- Accompany senior Estonia politicians when they visit Scotland. (How Estonian Cabinet works. Finding a consensus)
- We can have Consuls here but we can’t appoint Consuls because Foreign Affairs is not devolved. But since 2007 ScotGov have set up Scotland Houses in various countries, including Estonia.
- There is a lot of cooperation between Scottish and Estonia and we look at each others systems for ways to find improvements.
Estonia’s path to successful independence
- They started off with very particular problems when they left Soviet Union. Eg all property was owned by the State. They had to set up a process for giving people back their family property.
- They did that thought Estonia but they made special arrangements to preserve and reinstate the historical centre of Tallinn which took a lot of resources.
- agility of small countries.
- They’d been working for several years on a program for government: in EU & NATO.
- They didn’t want to borrow money to do it, even thought IMF and European Banks were lined up offering them loans.
- they set up an entrepreneurial and business friendly tax system. They have very simple, clear tax rules. Companies all pay their taxes in Estonia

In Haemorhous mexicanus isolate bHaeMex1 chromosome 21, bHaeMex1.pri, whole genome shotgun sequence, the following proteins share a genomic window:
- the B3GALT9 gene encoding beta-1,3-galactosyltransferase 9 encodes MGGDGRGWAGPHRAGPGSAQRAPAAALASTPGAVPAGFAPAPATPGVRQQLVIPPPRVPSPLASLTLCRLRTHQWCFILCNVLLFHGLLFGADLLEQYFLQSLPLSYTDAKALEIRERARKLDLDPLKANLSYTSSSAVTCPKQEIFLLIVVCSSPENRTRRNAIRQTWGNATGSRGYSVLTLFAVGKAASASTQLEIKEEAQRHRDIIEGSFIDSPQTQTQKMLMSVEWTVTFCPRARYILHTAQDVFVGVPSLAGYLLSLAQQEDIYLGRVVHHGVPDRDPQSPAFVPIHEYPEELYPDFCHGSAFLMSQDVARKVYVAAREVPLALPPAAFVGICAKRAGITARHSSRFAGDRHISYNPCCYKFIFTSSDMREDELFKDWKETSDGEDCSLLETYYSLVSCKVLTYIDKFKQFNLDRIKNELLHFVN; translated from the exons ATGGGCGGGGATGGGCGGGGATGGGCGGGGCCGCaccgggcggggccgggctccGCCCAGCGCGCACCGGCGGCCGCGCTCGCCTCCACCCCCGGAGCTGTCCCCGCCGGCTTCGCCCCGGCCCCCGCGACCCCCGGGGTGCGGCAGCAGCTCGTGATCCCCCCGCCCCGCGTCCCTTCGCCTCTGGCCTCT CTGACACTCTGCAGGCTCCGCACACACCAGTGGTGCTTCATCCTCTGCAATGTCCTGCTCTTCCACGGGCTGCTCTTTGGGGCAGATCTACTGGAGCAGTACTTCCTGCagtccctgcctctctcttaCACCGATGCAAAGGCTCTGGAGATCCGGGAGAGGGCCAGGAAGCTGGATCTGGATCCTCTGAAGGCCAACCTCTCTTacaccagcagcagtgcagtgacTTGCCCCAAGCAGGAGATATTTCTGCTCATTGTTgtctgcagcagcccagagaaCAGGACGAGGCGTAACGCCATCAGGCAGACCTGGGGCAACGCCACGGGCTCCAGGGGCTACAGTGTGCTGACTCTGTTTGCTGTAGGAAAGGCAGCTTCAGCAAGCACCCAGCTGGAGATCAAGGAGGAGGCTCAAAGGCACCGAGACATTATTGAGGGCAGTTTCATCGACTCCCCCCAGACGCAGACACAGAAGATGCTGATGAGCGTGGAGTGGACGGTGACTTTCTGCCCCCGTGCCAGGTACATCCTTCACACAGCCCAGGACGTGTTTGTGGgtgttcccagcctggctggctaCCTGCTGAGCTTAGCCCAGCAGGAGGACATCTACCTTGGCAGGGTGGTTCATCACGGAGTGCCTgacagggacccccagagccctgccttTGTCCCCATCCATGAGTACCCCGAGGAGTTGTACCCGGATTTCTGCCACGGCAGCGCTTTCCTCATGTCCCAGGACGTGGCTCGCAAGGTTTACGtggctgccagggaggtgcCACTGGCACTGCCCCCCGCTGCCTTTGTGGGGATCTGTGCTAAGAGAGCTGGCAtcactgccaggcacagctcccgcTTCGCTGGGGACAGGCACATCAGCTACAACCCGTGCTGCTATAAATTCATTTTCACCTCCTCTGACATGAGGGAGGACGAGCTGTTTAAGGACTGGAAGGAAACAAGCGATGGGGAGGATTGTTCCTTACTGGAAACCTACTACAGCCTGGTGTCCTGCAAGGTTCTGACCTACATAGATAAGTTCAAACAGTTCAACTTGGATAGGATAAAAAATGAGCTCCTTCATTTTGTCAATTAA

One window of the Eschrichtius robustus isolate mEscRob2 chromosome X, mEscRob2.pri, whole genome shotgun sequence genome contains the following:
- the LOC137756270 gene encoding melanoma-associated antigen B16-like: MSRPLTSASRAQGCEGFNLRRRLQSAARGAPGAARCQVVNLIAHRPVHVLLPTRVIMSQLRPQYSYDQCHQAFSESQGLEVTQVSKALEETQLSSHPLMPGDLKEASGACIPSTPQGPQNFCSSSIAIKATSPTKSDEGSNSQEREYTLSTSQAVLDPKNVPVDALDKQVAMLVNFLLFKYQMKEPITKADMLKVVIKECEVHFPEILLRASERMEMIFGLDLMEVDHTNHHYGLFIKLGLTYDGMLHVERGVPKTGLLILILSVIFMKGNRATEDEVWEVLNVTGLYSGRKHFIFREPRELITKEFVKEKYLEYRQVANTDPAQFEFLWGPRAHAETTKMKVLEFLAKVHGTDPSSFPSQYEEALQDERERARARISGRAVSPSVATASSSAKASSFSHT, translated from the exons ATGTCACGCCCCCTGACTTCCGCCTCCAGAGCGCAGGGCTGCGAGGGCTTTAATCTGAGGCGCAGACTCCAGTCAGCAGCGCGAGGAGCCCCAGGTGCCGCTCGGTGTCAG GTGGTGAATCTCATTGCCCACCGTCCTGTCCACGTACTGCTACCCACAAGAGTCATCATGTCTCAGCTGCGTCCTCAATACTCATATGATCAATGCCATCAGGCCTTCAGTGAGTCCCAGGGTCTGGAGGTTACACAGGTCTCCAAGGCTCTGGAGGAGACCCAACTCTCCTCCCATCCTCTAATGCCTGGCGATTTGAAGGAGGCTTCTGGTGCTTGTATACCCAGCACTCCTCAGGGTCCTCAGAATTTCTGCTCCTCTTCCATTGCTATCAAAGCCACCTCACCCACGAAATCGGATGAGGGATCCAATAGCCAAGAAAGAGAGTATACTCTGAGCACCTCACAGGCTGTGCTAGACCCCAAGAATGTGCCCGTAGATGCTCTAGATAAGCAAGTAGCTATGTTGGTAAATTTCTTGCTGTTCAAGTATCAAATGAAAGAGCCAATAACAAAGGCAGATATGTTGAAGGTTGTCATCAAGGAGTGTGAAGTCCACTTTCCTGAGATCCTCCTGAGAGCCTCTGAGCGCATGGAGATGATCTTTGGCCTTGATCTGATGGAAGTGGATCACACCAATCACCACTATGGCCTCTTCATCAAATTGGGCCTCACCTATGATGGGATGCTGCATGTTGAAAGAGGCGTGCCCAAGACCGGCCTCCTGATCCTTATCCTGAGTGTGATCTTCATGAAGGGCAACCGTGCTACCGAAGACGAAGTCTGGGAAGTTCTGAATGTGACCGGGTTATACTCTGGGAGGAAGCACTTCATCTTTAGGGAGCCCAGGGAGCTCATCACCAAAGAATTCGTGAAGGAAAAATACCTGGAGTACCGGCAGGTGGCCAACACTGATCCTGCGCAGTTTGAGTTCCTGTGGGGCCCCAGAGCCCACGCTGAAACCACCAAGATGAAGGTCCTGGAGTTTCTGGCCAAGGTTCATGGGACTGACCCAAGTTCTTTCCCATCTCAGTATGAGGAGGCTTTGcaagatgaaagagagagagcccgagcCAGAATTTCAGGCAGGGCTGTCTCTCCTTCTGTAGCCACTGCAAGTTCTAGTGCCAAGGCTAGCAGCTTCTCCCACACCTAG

- They elected very young people when they had their first elections. They had voted for change and they meant it.
How did they work out their plan for government before they restored their independence?
- Whilst still in Soviet Union, they set up Heritage Organisation which was described as a study centre on the history of Estonia but actually it was a board of people who were working on policy to be put in place in their first post-independence Parliament.
- They integrated their culture and arts into their plans too. Estonian was described as a Singing Revolution.
- Iain worries that we don’t do enough of that in Scotland, It builds confidence be people believe you have a plan and you know where you’re going.
- We need our politicians to be doing this now and talking about it.
The advantages of Estonia’s highly digitised system